Conscientious provision and the problem of state legitimacy in bioethics

Activity: Talk or presentationInvited talk


Conscientious refusal is concerned with the rights of healthcare workers to refuse, on the grounds of conscience, to provide specific healthcare – such as abortion, emergency contraception, or sterilization - that is otherwise safe, legal and professionally permissible. Conscientious provision is an apparently similar concept where healthcare workers provide, on the grounds of conscience, safe and beneficial healthcare to patients in spite of legal prohibition, denial of resources, policy formation or informal pressure. It can include abortion provision or euthanasia in states that prohibit them. In recent years, a debate has emerged about the claimed symmetry of conscientious refusal and conscientious provision, that a right to the one entails a right to the other. This is incorrect – no state will provide a conscientious provision right. It fails to recognize that conscientious provisions not uncommonly involve law violations and that they are concerned with allyship with those marginalized by state law, policy and resource allocation decisions. Conscientious provision is important, but it requires a critical engagement with the violence of the state – in this context the liberal state – and the ways that privilege and oppression function to unjustly shape access to important healthcare goods. This paper has the following goals:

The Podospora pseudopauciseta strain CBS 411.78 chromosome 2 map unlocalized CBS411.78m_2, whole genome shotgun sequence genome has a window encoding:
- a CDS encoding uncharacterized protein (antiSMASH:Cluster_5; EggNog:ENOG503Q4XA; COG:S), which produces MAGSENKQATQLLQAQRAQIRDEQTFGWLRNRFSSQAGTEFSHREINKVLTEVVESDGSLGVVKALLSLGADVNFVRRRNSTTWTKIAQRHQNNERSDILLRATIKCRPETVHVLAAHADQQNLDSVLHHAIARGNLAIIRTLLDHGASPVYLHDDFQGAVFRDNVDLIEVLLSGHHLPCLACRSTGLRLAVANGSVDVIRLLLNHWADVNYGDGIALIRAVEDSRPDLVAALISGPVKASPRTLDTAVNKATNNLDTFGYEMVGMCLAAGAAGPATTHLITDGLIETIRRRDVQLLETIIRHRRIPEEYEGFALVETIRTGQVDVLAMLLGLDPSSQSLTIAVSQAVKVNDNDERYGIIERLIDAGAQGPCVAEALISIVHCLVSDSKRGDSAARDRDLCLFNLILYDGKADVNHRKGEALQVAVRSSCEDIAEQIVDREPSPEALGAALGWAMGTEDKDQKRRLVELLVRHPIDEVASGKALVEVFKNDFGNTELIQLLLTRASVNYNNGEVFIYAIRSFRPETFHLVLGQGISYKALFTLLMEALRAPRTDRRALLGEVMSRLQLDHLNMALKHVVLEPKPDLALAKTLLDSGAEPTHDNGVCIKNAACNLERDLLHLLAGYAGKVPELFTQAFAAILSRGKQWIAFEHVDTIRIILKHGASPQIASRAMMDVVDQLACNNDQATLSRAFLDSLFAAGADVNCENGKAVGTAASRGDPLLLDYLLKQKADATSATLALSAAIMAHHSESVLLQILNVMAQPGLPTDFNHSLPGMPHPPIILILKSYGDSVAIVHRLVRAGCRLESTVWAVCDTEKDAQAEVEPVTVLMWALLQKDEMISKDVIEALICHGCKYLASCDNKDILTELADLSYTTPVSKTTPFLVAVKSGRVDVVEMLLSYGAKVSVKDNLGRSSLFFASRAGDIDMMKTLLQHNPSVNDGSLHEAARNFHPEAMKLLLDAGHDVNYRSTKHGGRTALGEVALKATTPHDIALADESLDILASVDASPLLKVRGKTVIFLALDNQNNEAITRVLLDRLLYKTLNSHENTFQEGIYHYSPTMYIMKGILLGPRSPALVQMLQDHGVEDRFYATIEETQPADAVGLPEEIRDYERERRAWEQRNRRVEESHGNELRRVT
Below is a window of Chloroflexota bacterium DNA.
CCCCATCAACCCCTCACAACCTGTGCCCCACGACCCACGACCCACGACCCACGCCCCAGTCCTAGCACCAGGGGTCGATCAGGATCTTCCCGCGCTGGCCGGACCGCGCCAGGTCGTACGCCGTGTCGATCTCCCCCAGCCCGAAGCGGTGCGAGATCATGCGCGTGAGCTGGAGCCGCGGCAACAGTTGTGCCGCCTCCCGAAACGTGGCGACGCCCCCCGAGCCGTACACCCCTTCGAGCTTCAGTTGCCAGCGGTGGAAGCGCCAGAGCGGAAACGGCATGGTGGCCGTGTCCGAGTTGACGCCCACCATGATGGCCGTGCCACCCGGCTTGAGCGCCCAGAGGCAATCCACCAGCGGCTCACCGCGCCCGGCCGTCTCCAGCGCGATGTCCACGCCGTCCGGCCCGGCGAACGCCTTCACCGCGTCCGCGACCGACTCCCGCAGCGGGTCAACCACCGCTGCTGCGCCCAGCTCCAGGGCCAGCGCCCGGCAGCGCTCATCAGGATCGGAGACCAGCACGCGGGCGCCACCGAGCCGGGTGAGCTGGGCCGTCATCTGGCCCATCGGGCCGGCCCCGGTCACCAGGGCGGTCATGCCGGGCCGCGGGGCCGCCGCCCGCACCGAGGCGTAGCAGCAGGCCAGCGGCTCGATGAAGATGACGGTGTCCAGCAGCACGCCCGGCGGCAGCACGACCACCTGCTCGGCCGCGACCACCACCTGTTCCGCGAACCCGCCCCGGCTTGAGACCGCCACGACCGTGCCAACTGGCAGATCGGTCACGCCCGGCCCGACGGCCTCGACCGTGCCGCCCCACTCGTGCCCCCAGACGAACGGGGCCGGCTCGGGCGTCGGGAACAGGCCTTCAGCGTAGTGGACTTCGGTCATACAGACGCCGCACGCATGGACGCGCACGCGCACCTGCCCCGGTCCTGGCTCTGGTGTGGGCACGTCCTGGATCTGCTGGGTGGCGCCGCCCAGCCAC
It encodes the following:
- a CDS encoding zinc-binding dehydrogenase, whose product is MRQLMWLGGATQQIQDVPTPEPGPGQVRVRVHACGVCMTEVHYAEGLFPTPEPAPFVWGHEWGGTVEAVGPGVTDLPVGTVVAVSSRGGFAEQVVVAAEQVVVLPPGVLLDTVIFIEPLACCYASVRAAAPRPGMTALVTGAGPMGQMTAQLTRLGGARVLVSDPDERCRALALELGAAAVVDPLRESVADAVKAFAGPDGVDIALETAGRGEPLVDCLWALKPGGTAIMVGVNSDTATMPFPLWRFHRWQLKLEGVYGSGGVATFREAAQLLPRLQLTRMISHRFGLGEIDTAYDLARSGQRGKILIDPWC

1. to distinguish conscientious refusal and conscientious provision
2. to situate the moral dilemmas of conscientious providers in the privilege and oppression relations that mark liberal states
3. to use some recent Canadian cases to capture the moral ambiguities of professional boards, healthcare institutions and state laws, and their underpinning violence
4. to conclude that bioethicists need to adopt a politically and morally critical attitude towards liberal states in their provision of health care
Period1 Sept 2023
Held atUniversity of Queensland, Australia, Queensland
Degree of RecognitionRegional